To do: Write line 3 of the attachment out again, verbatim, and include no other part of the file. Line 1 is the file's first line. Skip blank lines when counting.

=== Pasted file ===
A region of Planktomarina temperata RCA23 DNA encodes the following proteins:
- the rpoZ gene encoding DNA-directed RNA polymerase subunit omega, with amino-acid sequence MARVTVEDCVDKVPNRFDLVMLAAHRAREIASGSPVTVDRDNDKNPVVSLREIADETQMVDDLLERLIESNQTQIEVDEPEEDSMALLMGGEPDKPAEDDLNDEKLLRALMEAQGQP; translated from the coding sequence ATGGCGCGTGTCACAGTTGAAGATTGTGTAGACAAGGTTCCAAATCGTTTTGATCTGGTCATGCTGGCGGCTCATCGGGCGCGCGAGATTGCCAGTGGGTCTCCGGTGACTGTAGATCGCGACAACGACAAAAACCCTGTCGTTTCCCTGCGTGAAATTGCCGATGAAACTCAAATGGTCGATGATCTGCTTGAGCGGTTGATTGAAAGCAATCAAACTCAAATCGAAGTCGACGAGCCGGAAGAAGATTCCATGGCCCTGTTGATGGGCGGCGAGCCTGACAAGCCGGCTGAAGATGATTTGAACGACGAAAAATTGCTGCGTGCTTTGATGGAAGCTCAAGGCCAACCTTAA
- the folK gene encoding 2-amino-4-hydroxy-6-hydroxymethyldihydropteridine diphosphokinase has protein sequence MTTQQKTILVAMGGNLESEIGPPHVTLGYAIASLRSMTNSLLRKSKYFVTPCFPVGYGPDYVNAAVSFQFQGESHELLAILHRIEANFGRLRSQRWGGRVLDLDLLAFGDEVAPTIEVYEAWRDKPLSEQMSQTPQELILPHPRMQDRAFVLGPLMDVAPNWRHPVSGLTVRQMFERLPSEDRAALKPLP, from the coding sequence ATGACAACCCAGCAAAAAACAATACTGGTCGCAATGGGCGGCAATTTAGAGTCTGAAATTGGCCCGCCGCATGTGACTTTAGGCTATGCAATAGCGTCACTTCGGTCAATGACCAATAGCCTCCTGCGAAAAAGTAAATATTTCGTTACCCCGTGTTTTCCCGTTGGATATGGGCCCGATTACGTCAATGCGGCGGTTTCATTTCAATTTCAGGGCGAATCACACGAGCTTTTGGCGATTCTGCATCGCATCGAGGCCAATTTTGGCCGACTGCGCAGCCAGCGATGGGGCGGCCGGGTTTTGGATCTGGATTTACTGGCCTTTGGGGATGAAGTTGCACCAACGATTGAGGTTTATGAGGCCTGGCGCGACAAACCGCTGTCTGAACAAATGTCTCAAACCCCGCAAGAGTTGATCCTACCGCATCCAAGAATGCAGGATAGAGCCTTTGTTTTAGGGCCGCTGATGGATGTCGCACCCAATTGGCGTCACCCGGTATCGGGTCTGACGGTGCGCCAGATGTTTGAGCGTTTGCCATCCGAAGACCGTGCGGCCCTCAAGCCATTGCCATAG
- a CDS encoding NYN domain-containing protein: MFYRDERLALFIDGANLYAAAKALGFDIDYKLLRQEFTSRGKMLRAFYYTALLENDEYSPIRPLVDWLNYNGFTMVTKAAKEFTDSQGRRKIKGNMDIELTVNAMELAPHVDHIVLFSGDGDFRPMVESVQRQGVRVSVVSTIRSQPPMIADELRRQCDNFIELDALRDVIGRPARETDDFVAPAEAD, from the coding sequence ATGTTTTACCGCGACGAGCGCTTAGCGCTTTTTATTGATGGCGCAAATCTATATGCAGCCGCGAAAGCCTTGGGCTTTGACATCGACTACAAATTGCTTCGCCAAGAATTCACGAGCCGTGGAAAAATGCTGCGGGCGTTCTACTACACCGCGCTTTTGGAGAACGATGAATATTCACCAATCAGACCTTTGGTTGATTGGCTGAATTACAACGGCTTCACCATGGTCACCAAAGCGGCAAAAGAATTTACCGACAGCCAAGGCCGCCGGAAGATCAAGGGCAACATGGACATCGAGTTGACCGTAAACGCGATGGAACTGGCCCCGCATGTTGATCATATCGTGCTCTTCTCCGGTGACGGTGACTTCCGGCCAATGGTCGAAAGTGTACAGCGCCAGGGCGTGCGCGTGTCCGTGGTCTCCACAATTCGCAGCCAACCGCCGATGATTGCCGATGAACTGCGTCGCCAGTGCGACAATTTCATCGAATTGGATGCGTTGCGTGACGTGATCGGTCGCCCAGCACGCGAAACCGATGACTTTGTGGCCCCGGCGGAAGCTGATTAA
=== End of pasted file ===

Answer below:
- the folK gene encoding 2-amino-4-hydroxy-6-hydroxymethyldihydropteridine diphosphokinase has protein sequence MTTQQKTILVAMGGNLESEIGPPHVTLGYAIASLRSMTNSLLRKSKYFVTPCFPVGYGPDYVNAAVSFQFQGESHELLAILHRIEANFGRLRSQRWGGRVLDLDLLAFGDEVAPTIEVYEAWRDKPLSEQMSQTPQELILPHPRMQDRAFVLGPLMDVAPNWRHPVSGLTVRQMFERLPSEDRAALKPLP, from the coding sequence ATGACAACCCAGCAAAAAACAATACTGGTCGCAATGGGCGGCAATTTAGAGTCTGAAATTGGCCCGCCGCATGTGACTTTAGGCTATGCAATAGCGTCACTTCGGTCAATGACCAATAGCCTCCTGCGAAAAAGTAAATATTTCGTTACCCCGTGTTTTCCCGTTGGATATGGGCCCGATTACGTCAATGCGGCGGTTTCATTTCAATTTCAGGGCGAATCACACGAGCTTTTGGCGATTCTGCATCGCATCGAGGCCAATTTTGGCCGACTGCGCAGCCAGCGATGGGGCGGCCGGGTTTTGGATCTGGATTTACTGGCCTTTGGGGATGAAGTTGCACCAACGATTGAGGTTTATGAGGCCTGGCGCGACAAACCGCTGTCTGAACAAATGTCTCAAACCCCGCAAGAGTTGATCCTACCGCATCCAAGAATGCAGGATAGAGCCTTTGTTTTAGGGCCGCTGATGGATGTCGCACCCAATTGGCGTCACCCGGTATCGGGTCTGACGGTGCGCCAGATGTTTGAGCGTTTGCCATCCGAAGACCGTGCGGCCCTCAAGCCATTGCCATAG